42. Plejert, C., Antelius, E., Yazdanpanah, M. & Nielsen, T. R.
    (2015) ‘There’s a letter called ef’: On challenges and repair in interpreter-mediated tests of cognitive functioning in dementia evaluations: A case study. Journal of Cross-Cultural Gerontology30 (2), 163–187. doi:  10.1007/s10823‑015‑9262‑0
    https://doi.org/10.1007/s10823-015-9262-0 [Google Scholar]
  43. Price, E. L., Perez-Stable, E. J., Nickleach, D., Lopez, M. & Karliner, L. S.
    (2012) Interpreter perspectives of in-person, telephonic, and videoconferencing medical interpretation in clinical encounters. Patient Education and Counseling87 (2), 226–232. doi:  10.1016/j.pec.2011.08.006
    https://doi.org/10.1016/j.pec.2011.08.006 [Google Scholar]
  44. Queensland Health
    Queensland Health (2007) Working with interpreters: Guidelines. Brisbane: Queensland Government. Retrieved fromhttps://www.health.qld.gov.au/__data/assets/pdf_file/0033/155994/guidelines_int.pdf
    [Google Scholar]
  45. Roat, C. E. & Crezee, I. H. M.
    (2015) Healthcare interpreting. InH. Mikkelson & R. Jourdenais (Eds.), The Routledge handbook of ínterpreting. London: Routledge, 236–253.
    [Google Scholar]
  46. Robinson, L., Tang, E. & Taylor, J.-P.
    (2015) Dementia: Timely diagnosis and early intervention. British Medical Journal350. doi:  10.1136/bmj.h3029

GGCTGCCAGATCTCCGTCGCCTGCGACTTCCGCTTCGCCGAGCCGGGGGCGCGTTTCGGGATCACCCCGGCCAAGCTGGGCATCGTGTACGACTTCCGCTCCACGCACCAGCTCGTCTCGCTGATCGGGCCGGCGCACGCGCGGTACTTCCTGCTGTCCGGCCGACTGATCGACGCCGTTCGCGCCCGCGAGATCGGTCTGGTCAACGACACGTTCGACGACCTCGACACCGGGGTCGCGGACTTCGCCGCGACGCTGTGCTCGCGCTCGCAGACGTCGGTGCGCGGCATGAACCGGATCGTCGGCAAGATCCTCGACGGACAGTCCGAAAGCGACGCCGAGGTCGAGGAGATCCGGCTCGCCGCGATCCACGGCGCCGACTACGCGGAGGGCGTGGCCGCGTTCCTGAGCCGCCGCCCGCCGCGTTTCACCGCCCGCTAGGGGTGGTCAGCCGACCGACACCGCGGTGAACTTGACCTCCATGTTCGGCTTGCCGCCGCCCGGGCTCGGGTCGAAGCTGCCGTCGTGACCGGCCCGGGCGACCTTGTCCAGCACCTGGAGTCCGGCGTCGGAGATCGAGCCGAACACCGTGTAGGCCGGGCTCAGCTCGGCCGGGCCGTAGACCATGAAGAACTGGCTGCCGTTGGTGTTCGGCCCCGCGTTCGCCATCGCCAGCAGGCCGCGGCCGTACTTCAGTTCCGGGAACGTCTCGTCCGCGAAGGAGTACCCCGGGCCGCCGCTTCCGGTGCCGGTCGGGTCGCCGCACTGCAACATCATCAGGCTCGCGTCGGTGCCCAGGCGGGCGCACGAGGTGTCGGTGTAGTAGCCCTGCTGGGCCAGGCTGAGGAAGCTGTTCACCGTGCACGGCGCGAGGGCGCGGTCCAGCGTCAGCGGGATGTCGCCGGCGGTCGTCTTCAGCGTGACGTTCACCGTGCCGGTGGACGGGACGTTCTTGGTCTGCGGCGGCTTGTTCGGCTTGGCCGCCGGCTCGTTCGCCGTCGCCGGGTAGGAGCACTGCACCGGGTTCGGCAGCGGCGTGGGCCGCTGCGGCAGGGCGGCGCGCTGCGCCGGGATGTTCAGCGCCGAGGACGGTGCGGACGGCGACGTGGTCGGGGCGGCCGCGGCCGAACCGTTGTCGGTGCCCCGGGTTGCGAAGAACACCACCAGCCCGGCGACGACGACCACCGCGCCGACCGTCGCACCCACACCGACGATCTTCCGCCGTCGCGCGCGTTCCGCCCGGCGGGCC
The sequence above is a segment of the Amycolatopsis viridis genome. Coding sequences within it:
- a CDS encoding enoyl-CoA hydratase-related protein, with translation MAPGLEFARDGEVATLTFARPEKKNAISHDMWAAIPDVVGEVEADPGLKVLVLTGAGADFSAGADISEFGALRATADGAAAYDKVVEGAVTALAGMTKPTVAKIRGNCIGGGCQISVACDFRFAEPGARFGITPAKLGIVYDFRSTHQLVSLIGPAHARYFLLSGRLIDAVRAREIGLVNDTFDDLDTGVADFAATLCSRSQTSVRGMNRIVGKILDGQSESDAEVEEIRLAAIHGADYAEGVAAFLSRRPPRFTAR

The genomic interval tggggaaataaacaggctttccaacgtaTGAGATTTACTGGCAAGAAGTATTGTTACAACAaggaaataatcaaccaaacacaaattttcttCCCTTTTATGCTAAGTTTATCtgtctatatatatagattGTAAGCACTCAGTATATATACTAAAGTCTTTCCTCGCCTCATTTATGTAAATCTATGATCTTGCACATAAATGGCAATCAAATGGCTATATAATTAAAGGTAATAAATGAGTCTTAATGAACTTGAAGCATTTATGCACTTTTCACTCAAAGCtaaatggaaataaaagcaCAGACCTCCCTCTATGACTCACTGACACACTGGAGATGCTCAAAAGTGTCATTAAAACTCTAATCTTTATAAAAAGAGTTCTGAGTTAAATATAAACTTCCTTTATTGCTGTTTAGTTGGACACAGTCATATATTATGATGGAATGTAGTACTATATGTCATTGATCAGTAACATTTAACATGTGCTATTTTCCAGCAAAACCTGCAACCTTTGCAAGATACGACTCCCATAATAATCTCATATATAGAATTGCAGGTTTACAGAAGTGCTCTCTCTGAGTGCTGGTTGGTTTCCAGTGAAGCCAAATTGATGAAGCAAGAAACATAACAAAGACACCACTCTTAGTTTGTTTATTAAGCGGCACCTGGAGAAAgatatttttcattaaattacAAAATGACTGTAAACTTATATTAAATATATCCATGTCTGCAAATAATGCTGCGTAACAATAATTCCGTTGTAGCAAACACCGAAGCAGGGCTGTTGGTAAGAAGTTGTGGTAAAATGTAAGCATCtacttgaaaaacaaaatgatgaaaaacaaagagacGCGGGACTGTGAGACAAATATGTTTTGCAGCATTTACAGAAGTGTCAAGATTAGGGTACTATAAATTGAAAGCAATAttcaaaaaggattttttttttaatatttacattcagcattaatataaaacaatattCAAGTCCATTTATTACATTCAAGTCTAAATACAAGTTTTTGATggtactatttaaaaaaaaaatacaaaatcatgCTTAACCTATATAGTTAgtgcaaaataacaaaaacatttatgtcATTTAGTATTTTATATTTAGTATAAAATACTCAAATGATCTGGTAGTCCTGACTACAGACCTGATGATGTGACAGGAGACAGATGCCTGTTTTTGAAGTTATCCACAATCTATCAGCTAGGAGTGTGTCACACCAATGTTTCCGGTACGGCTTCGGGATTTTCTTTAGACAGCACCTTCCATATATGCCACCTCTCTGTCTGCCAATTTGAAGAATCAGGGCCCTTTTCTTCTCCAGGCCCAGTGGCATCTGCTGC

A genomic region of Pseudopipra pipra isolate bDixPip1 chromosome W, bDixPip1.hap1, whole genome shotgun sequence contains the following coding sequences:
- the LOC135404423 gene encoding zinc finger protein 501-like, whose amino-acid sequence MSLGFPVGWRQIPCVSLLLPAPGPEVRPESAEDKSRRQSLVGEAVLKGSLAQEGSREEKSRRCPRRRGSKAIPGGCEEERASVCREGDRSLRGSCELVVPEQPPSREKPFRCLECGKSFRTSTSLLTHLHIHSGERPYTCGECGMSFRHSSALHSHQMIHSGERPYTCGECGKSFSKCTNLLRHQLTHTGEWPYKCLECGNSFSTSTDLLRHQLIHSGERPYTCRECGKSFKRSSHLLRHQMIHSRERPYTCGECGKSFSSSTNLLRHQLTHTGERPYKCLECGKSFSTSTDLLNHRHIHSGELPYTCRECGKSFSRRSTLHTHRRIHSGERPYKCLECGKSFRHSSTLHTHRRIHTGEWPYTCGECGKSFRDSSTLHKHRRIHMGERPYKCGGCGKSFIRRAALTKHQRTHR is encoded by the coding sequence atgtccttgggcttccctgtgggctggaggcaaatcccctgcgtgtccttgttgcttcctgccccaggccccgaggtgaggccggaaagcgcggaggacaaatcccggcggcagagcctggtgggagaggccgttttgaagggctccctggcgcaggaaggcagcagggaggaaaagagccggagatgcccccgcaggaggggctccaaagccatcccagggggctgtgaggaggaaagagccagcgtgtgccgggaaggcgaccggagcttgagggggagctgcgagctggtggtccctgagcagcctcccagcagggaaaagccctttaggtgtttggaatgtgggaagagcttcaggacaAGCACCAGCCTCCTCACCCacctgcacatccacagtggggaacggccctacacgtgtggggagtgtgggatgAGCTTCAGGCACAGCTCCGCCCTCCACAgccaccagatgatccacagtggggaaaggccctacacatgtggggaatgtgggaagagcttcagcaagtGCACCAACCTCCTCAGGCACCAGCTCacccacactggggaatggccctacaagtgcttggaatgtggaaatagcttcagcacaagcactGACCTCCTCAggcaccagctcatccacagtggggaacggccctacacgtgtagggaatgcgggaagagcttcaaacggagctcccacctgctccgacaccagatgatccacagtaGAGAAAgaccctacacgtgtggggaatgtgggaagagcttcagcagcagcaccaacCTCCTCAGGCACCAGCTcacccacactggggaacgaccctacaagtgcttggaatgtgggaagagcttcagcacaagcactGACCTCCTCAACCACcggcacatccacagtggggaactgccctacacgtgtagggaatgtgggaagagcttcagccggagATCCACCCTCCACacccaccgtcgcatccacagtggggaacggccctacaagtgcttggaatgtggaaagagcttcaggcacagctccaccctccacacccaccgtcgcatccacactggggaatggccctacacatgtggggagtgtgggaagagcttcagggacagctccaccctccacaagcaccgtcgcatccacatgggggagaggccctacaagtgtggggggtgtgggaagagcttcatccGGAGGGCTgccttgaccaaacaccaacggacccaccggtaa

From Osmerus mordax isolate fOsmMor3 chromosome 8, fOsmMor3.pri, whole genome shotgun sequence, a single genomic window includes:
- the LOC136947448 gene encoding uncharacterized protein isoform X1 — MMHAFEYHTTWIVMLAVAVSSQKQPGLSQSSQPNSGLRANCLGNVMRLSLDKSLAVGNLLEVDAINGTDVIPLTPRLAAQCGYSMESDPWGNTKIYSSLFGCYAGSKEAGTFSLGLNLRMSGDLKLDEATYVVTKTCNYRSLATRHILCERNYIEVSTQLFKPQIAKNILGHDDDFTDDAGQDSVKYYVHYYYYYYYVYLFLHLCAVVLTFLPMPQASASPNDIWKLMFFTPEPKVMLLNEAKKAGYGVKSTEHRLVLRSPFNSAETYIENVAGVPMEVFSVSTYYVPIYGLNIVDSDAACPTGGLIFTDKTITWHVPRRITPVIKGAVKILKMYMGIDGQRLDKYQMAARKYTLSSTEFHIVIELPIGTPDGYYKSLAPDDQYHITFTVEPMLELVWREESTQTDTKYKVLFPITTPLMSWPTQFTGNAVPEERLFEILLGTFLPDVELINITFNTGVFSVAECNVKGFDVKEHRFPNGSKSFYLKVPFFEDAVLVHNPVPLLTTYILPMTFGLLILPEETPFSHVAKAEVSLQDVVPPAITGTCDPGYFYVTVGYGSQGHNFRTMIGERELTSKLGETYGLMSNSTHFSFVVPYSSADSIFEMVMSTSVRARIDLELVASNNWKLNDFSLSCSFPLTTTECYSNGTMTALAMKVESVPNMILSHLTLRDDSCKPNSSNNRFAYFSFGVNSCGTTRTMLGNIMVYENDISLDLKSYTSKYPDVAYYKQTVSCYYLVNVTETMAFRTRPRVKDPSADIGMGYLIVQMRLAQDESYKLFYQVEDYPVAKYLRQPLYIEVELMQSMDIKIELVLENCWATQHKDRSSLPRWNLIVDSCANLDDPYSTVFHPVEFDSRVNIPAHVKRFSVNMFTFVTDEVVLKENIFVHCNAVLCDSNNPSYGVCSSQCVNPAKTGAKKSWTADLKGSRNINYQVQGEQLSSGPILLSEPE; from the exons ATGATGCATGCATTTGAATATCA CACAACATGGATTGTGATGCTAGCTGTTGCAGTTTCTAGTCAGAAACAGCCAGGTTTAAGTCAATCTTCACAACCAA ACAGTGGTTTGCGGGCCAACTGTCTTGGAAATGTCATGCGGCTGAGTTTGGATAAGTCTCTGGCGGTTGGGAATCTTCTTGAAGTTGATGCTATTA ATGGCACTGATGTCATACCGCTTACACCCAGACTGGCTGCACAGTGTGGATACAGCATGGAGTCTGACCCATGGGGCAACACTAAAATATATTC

https://doi.org/10.1136/bmj.h3029 [Google Scholar]
  47. Rosenberg, E., Seller, R. & Leanza, Y.
    (2008) Through interpreters’ eyes: Comparing roles of professional and family interpreters. Patient Education and Counseling70 (1), 87–93. doi:  10.1016/j.pec.2007.09.015
    https://doi.org/10.1016/j.pec.2007.09.015 [Google Scholar]
  48. Roziner, I. & Shlesinger, M.
    (2010) Much ado about something remote: Stress and performance in remote interpreting. Interpreting12 (2), 214–247. doi:  10.1075/intp.12.2.05roz
    https://doi.org/10.1075/intp.12.2.05roz [Google Scholar]
  49. Schulz, T. R., Leder, K., Akinci, I. & Biggs, B. A.
    (2015) Improvements in patient care: Videoconferencing to improve access to interpreters during clinical consultations for refugee and immigrant patients. Australian Health Review39 (4), 395–399. doi:  10.1071/AH14124
    https://doi.org/10.1071/AH14124 [Google Scholar]
  50. Skinner, R., Napier, J. & Braun, S.
    (2018) Interpreting via video link: Mapping of the field. InJ. Napier, R. Skinner & S. Braun (Eds.), Here or there: Research on interpreting via video link. Washington, DC: Gallaudet University Press, 11–35.
    [Google Scholar]
  51. Storey, J., Rowland, J., Basic, D., Conforti, D. & Dickson, H.
    (2004) The Rowland Universal Dementia Assessment Scale (RUDAS): A multicultural cognitive assessment scale. International Psychogeriatrics16 (1), 13–31. doi:  10.1017/S1041610204000043